With a budget deficit approaching 30 percent and investor confidence in its sovereign bonds falling, pressure on Ireland to either rein in spending or seek help from its fellow European Union member states has been mounting. Some even wonder if it might have to brace for a disaster similar to Greece’s.
In the wake of April’s financial meltdown in Greece, European leaders agreed to an unprecedented rescue effort to save not only Greece from sovereign default but protect the future of the euro itself. With a €750 billion stabilization package, the European Commission, individual member states as well as the International Monetary Fund sought to restore confidence in the common currency.
Ireland has so far refused to take aid from its European neighbors with Dublin insisting that it is not engaged in any bailout talks. The Irish government believes that it can present a credible austerity budget next month to satisfy investors. A rescue effort, by contrast, would only undermine investors’ confidence in the state’s ability to repay its loans. For a country that is extremely dependent on foreign investment, which represent two-thirds of GDP, that is a risk it can ill-afford to take.
A crisis in Ireland, moreover, would likely spill over to the continent where countries like Portugal and Spain are mired in recession.
Unlike Greece, Ireland entered recession with a budget surplus and after several years of strong economic growth. It did witness a massive housing boom in the years preceding the crisis which severely weakened its financial sector.
At A Fistful of Euros, P.O. Neill summarizes the roots of Ireland’s current predicament:
First, there were massive explicit and implicit subsidies to the banking and property sectors, the implicit subsidies now becoming explicit during the cleanup phase.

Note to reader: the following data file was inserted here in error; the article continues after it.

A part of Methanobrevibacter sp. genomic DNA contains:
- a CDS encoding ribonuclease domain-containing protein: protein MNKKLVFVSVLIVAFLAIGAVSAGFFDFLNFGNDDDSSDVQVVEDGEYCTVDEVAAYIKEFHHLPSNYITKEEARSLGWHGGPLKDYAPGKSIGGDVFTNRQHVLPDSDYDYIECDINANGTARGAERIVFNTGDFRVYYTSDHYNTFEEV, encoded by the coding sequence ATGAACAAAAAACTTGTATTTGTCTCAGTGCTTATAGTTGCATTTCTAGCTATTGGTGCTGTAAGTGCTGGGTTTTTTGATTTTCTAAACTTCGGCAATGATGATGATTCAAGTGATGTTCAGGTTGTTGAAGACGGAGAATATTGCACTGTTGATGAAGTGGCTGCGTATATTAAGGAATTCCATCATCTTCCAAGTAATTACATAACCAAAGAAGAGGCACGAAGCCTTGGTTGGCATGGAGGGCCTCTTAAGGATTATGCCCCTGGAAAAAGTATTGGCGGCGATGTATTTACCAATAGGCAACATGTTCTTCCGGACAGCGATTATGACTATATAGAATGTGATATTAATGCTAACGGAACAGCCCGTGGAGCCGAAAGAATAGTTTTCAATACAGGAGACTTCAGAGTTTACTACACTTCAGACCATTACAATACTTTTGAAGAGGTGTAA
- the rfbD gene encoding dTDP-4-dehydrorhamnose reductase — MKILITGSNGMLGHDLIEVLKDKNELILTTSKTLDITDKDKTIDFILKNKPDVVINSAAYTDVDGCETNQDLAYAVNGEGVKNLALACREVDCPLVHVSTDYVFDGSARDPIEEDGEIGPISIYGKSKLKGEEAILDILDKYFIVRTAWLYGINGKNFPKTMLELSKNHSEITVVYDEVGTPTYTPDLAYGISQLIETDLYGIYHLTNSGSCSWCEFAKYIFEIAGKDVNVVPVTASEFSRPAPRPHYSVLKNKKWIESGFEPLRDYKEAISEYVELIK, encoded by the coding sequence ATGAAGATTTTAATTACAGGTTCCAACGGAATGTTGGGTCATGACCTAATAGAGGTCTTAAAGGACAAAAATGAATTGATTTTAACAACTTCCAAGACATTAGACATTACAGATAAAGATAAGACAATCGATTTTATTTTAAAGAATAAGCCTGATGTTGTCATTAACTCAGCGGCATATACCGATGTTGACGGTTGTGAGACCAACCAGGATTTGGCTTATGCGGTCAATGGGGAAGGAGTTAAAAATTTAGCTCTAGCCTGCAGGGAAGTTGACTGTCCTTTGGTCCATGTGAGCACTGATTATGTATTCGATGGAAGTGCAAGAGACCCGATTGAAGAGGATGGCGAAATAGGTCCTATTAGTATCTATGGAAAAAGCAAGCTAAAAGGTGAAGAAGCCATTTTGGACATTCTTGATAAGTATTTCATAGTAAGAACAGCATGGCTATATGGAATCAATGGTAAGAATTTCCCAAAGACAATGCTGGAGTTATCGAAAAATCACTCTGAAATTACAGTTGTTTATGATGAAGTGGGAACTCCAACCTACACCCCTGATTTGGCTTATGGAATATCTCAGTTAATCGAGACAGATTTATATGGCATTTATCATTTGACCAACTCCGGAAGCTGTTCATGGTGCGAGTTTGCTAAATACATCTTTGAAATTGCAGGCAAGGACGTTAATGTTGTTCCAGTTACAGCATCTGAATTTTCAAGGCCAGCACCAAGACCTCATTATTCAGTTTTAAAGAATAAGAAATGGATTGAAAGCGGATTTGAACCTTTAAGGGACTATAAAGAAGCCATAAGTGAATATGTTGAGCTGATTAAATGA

Second, there was a distortion in the perceived cost of public services, as the revenue windfall from the property boom made it seem that more resources could be poured into public services without having to raise taxes.
Third, there was (and is) a political economy that emphasizes pie-sharing and co-option rather than questions of efficiency and distribution, which in turn led to a don’t-rock-the-boat reaction to critics.
And fourth, there was a naive trade union sector (referring in particular to unions for lower paid workers) that didn’t see how their demands for closer alignment of public- and private-sector pay, national wage bargaining, and final salary pension schemes would interact with each other to produce massive pay and benefit differentials.
The result, according to Neill, was a banking sector that grew too large and a public sector that grew larger at an underestimated cost.
Despite high levels of government spending, especially in recent months, Ireland remains economically one of the freest nations in the world with a strong protection of property rights, a near lack of corruption, efficient business regulations and competitive tax rates. “These strengths,” notes the 2010 Index of Economic Freedom compiled by the conservative Heritage Foundation and The Wall Street Journal, “provide solid foundations on which to build recovery and curb long-term unemployment.”